Monday, I came home from work with a splitting headache. A nap didn’t cure it. Then it was my turn with Jasper so Karen could take a bath. I needed to cook dinner, my head still throbbed, and the baby was inconsolable about his teeth coming in. It was a bad scene. On the menu, soy-chorizo tacos with sauteed shredded cabbage, yellow pepper and red onion with handmade tortillas. Why would I come up with this considering the circumstances?
Since my bag of masa harina was a “manager’s special” item at Kroger, I was especially excited to use it. Mixing warm water and corn meal only takes a second, but Jasper wouldn’t let me roll the dough into balls. Mamamamamammamamama!!!!! is all I heard as he pulled back and forth on the newly child-proofed cupboards. The two of us battled back and forth with songs and cries and eventually I got the tortilla balls rolled and covered with a damp cloth. Sauteing needed to happen next, but Jasper went into meltdown mode, which you can imagine is extra unpleasant during a migraine episode. Signs overhead read, “Accident ahead. Two hour delays expected.”
Jasper and I both felt like this.
So, we nearly had a father/son field trip to the loony bin. Rather than tempting you to rubberneck at the gory details of a nervous breakdown, lets fast forward. Karen’s back and she’s got the baby. Suddenly, I’ve got both hands for micro-slicing the onions and peppers (god, I love my mandonlin/v-slicer). The slaw was from a bag, another “manager’s special,” and the Soy-rizo was not the $2.99 Melissa brand from Kroger, but the $1.99 Trader Joe’s knock off. I could feel my mood starting to lift. If you’ve never worked with this fake chorizo, be careful. Although it is spicy, the issue is the copious leaking electric orange grease that goes everywhere once you open the package (it even escapes from ziplock bags in the meat/cheese drawer). I sauteed all of this together with a diced pickled jalapeno (de-seeded).
While that stuff cooked in a non-stick mini-wok stir-fry pan, I pressed the tortillas using una machina and dropped them on a scalding hot griddle. The mechanical device let me take a little frustration out and the griddle gave off a cathartic sizzle and a release of steam. This process of shifting tortillas, and presses, and spatulas all in a circular motion brought some calm to my nerves. There was a transference of temperature as the hot stove (and a cold beer) dialed down my blood pressure.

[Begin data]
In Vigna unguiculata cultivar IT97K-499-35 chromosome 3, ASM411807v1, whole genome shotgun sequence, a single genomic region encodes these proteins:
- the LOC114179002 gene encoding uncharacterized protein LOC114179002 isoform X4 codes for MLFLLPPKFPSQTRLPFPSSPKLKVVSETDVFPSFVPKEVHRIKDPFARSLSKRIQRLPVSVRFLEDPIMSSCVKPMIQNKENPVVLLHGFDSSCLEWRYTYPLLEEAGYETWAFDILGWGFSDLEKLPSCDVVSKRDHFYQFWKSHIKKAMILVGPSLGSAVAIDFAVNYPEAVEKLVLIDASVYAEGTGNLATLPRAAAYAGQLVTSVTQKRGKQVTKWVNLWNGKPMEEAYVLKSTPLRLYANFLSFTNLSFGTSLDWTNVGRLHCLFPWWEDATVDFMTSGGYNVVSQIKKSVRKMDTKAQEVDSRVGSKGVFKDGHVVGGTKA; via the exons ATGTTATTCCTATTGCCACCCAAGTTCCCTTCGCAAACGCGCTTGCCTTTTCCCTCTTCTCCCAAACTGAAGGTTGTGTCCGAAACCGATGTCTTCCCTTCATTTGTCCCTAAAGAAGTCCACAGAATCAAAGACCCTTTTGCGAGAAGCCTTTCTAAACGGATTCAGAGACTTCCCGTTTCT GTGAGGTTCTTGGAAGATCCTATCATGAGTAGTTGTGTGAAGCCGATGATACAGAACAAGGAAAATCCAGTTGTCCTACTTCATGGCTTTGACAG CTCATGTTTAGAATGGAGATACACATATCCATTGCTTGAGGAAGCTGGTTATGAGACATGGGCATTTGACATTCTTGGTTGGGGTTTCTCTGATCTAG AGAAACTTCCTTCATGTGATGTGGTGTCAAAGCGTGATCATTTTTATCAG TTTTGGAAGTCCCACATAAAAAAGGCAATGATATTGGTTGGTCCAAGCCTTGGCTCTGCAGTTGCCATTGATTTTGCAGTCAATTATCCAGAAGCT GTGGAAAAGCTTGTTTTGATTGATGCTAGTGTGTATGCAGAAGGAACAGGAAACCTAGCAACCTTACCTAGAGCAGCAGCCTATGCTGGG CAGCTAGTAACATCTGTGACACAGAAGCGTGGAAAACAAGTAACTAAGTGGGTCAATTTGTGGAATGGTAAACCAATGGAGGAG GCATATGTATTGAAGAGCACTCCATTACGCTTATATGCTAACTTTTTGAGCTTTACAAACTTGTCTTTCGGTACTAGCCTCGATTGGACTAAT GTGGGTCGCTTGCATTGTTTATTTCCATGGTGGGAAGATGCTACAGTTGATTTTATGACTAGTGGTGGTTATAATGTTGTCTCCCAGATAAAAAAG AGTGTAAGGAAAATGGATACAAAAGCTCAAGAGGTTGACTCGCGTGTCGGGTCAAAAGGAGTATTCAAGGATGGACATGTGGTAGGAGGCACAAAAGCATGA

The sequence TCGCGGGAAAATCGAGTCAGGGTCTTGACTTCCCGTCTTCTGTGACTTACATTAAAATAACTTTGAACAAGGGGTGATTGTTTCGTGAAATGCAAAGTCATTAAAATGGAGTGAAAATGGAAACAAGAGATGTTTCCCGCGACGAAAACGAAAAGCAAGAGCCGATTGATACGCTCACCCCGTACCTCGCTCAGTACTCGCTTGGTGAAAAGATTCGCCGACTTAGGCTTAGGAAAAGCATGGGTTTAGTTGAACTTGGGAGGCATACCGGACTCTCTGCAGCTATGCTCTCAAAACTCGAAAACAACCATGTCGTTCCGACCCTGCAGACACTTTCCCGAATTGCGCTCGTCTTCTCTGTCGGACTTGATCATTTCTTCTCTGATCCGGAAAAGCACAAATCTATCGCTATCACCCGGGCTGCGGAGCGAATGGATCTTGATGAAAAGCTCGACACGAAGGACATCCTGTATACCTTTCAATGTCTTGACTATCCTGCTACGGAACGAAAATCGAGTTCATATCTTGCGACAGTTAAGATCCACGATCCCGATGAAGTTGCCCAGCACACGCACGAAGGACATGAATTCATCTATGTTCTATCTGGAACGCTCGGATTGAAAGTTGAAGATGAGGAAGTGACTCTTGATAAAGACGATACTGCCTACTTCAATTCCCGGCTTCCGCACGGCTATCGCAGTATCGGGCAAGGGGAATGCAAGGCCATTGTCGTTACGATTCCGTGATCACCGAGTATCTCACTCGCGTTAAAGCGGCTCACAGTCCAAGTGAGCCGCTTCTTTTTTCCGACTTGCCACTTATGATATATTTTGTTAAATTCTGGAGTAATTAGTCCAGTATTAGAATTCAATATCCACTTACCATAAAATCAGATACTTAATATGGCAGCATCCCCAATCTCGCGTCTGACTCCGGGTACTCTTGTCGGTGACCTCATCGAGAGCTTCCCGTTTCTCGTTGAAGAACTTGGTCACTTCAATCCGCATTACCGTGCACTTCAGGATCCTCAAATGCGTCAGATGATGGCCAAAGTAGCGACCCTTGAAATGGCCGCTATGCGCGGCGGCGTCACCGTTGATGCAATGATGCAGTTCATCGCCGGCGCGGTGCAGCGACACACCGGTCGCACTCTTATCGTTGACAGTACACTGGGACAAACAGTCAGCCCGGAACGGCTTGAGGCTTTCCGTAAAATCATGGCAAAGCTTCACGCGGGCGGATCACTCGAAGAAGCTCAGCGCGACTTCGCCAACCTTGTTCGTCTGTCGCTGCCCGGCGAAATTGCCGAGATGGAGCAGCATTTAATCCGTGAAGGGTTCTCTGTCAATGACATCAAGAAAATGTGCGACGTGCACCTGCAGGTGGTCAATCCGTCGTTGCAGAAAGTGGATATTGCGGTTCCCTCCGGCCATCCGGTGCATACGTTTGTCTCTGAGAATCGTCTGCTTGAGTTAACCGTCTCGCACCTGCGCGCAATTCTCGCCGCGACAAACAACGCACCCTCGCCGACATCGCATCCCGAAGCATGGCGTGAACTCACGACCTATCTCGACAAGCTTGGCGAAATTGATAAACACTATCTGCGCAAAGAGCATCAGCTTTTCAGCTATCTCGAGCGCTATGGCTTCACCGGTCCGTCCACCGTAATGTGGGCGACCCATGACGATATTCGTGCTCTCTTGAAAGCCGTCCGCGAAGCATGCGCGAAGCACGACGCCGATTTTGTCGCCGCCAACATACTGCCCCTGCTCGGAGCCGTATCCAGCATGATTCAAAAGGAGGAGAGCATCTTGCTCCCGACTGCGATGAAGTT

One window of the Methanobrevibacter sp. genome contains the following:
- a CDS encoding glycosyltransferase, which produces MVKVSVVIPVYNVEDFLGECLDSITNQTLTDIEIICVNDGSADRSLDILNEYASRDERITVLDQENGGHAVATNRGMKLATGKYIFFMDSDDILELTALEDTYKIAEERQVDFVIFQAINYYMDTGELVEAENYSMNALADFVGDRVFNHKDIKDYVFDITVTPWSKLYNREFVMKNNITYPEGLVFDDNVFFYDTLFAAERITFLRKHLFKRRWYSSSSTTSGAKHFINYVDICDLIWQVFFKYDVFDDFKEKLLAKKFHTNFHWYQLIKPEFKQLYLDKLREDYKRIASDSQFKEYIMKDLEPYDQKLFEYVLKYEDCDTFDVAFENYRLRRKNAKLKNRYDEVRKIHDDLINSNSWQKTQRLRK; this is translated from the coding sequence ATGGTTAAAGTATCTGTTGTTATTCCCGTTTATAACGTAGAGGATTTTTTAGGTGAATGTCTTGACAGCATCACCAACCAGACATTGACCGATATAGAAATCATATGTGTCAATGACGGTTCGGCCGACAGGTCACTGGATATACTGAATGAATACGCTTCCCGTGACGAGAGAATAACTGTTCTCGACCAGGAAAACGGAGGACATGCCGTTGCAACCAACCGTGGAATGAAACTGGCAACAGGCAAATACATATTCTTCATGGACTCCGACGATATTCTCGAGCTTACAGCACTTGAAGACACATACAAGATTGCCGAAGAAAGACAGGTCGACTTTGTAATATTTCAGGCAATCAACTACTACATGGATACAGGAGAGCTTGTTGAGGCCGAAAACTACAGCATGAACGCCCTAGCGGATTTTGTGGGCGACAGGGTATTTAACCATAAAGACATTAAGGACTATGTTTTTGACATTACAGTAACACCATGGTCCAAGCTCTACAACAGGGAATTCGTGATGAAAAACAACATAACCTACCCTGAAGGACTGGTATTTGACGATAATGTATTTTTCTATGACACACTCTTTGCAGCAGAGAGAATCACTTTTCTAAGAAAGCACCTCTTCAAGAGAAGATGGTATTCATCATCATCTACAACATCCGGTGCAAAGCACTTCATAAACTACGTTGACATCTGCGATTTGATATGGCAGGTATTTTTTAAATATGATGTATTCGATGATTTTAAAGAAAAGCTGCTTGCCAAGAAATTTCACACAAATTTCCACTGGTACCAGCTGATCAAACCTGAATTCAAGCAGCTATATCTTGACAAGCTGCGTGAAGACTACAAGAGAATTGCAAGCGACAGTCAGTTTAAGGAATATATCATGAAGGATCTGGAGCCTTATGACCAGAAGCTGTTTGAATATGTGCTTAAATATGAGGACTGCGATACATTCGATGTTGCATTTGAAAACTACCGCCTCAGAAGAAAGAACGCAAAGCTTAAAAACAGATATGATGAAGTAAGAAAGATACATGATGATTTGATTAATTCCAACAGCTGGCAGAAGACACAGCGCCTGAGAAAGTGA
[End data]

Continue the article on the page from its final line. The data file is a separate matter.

One by one the hot corn discs went into a make-shift tortilla warmer (two $1 oven mits from Target sewn together). As I occasionally stirred the faux meat and veggies in the fry pan, they became coated with a thin layer of glistening orange fat. Wondering if I needed to add a dash of chipotle chili powder, I took a taste. Bamm! Did you know Emeril makes those annoying sounds to cure his blues? Now I get it. This taco filling was amazing. Sweet and deeply spicy with that full flavor that chorizo imparts (in this case, minus the various notes that only miscellaneous meat parts can provide). The slaw and peppers gave it a little bit of crunch, complimenting the chewy soysage. It was a miracle. In my mind, there wasn’t a trace of guttural baby tantrum trauma remaining. My capillaries cleared the way for improved blood flow to the brain, a unique effect of the capsacium in spicy peppers.
In the distance we’ve got salad greens
with fresh lime juice and Lucini olive oil (and a Yuengling).
Seeing the elements of a meal come together is a healing thing. Working through a routine and achieving truly tasty results makes the soul smile. It got me thinking about why I keep coming back to food on this blog, when I could just write about clearance bins, baby pictures, 30 lb pugs, and ultimate fighting. That would probably be satisfying to me as well, but not like food. Nothing casts a canopy of shelter over the day like a nourishing and memorably flavored meal (okay, maybe there is a rival in this respect). The feeling is addicting. But, it’s even better when shared with others.